Your company is hiring a new employee and everything is going according to plan. The company casts a wide net for applicants, receives and reviews many great resumes and selects the best candidates for interviews. One candidate, who held the same job at another company, stands out above the others. So she is offered the job, contingent on her passing the appropriate drug test and background screening that all company employees must pass before starting work. She is excited by the offer and everyone seems happy.
During the screening before she begins with your company, however, the employee reveals that she recently filed a lawsuit against her prior employer under the Fair Labor Standards Act (FLSA) alleging that she was not paid overtime she was due. You know that this type of FLSA claim is among the fastest-growing category of litigation in recent years. Further, the position she is being hired into is one that has been the subject of claims by employees at other companies alleging unpaid overtime or misclassification as being exempt from overtime. You believe the position is properly exempt under the FLSA and not entitled to hourly pay or overtime for working more than 40 hours per week.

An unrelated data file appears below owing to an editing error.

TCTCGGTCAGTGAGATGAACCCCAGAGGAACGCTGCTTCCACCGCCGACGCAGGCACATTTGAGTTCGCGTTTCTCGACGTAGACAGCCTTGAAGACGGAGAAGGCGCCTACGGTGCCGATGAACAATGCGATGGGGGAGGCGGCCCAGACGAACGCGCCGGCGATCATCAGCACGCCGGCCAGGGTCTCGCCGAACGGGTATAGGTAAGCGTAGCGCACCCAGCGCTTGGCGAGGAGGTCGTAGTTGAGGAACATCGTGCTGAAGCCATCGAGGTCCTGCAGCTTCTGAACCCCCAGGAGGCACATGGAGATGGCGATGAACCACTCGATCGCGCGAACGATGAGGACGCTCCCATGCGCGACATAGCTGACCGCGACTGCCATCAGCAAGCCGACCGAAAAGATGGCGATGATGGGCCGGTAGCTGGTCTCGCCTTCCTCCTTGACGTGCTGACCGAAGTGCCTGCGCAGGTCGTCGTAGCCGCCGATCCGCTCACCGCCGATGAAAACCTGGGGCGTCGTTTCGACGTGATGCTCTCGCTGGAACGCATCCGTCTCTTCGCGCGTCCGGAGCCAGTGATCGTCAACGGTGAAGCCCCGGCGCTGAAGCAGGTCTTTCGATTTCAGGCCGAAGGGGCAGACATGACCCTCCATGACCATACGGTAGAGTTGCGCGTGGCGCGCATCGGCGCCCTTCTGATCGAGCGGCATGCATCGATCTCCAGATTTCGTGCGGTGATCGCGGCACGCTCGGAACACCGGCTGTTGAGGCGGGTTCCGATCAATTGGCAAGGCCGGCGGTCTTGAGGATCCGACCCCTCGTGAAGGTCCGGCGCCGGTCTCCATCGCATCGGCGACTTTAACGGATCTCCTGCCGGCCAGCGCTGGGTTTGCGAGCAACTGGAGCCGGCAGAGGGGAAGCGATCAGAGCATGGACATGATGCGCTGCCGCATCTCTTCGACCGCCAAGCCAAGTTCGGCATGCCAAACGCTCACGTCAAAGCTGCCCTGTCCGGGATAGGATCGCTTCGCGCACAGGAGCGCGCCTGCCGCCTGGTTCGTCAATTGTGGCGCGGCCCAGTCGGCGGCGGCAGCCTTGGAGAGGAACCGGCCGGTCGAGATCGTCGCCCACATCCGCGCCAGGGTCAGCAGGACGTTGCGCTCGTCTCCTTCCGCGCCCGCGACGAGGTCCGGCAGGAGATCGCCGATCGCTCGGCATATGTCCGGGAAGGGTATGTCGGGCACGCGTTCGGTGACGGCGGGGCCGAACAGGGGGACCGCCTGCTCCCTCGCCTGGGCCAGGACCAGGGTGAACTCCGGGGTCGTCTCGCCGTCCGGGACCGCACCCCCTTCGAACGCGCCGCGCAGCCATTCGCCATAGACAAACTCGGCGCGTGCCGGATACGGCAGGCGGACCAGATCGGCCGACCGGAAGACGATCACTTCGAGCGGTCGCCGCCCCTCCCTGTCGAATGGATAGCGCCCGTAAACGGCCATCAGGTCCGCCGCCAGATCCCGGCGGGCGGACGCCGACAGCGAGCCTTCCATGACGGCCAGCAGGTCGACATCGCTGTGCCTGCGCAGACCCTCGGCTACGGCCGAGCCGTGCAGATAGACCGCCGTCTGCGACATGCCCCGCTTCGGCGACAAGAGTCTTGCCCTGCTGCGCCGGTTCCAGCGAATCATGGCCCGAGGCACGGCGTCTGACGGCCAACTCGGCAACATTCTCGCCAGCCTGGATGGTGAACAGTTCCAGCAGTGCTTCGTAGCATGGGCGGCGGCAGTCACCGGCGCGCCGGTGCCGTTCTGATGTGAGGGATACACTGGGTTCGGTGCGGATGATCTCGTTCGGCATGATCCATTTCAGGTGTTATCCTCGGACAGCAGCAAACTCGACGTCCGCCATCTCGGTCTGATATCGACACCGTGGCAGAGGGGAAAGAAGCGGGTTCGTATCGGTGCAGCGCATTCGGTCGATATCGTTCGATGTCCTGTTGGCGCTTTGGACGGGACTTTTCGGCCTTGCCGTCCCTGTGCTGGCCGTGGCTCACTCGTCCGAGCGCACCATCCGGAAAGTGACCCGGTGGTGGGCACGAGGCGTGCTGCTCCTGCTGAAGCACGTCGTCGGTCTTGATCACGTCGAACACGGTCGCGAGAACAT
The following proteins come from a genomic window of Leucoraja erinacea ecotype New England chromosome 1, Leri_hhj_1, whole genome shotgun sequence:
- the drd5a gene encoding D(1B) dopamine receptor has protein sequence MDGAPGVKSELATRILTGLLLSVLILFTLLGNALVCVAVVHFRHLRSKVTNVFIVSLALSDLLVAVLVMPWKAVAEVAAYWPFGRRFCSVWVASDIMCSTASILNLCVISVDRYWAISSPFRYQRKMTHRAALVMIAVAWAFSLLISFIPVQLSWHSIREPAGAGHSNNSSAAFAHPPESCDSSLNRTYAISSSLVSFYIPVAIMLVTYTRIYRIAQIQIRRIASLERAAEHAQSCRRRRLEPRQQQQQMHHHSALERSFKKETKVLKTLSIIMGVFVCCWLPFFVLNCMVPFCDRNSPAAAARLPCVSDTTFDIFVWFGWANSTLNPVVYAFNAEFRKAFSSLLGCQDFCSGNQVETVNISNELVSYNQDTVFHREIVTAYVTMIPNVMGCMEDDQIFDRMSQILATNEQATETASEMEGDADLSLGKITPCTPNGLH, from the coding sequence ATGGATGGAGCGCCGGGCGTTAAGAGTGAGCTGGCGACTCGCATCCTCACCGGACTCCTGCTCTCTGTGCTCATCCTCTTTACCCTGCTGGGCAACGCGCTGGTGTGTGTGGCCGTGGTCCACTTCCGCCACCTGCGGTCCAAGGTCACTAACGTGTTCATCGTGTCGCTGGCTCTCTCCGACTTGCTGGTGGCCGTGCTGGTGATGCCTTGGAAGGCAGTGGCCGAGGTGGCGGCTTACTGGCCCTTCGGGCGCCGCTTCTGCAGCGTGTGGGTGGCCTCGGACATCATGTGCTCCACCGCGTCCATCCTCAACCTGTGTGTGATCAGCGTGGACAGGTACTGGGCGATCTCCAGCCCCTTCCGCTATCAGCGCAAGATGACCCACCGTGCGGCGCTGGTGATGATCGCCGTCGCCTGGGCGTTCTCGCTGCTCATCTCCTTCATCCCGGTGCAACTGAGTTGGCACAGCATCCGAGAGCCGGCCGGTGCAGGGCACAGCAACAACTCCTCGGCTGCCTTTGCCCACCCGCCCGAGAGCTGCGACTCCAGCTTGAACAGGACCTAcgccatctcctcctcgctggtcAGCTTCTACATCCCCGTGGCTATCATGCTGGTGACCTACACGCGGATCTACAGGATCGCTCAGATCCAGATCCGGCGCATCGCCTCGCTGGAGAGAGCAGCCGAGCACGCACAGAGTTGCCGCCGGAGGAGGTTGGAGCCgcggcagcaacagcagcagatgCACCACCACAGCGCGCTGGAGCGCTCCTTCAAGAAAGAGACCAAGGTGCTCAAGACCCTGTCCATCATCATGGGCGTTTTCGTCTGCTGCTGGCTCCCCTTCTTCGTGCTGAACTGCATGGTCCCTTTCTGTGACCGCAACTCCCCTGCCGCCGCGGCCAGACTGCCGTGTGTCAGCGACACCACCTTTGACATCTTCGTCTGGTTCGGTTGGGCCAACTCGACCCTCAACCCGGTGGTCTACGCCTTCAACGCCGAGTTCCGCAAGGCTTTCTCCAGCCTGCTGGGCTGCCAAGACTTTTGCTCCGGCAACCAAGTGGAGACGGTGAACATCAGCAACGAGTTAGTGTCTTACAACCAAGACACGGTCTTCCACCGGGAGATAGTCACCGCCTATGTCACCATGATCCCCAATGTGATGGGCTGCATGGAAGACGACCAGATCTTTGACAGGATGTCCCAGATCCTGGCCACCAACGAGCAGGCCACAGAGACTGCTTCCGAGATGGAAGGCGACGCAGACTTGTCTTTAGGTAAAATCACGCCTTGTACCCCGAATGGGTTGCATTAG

The 4th Circuit majority expressed sympathy for the prospective employee’s claim, which was supported by amicus briefs filed by the U.S. Department of Labor and the U.S. Equal Employment Opportunity Commission. The majority recognized the potential problem of allowing employers to weed out and not hire applicants who have filed an FLSA lawsuit in the past. But, the majority held that to rule otherwise would expand the FLSA beyond its “explicit purpose.”
The dissenting judge pointed to the U.S. Supreme Court’s 1997 ruling in Robinson v. Shell Oil Co., which permitted former employees to sue for discrimination under Title VII of the Civil Rights Act even though the language of that statute also provides rights to “employees.”